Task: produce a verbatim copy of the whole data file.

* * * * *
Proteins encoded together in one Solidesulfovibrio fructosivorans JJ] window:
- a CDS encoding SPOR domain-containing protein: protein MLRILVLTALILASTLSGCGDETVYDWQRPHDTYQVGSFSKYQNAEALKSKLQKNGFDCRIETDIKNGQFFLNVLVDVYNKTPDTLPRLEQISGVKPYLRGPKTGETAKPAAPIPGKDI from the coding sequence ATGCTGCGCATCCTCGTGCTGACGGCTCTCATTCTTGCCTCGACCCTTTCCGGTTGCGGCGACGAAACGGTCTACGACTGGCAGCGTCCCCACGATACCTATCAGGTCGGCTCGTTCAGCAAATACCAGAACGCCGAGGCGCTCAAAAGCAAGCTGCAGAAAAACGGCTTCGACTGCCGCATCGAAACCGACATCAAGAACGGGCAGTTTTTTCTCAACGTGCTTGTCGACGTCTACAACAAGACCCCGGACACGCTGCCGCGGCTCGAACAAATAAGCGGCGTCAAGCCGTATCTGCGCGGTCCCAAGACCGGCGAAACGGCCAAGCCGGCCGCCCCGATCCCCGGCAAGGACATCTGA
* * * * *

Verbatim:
Proteins encoded together in one Solidesulfovibrio fructosivorans JJ] window:
- a CDS encoding SPOR domain-containing protein: protein MLRILVLTALILASTLSGCGDETVYDWQRPHDTYQVGSFSKYQNAEALKSKLQKNGFDCRIETDIKNGQFFLNVLVDVYNKTPDTLPRLEQISGVKPYLRGPKTGETAKPAAPIPGKDI from the coding sequence ATGCTGCGCATCCTCGTGCTGACGGCTCTCATTCTTGCCTCGACCCTTTCCGGTTGCGGCGACGAAACGGTCTACGACTGGCAGCGTCCCCACGATACCTATCAGGTCGGCTCGTTCAGCAAATACCAGAACGCCGAGGCGCTCAAAAGCAAGCTGCAGAAAAACGGCTTCGACTGCCGCATCGAAACCGACATCAAGAACGGGCAGTTTTTTCTCAACGTGCTTGTCGACGTCTACAACAAGACCCCGGACACGCTGCCGCGGCTCGAACAAATAAGCGGCGTCAAGCCGTATCTGCGCGGTCCCAAGACCGGCGAAACGGCCAAGCCGGCCGCCCCGATCCCCGGCAAGGACATCTGA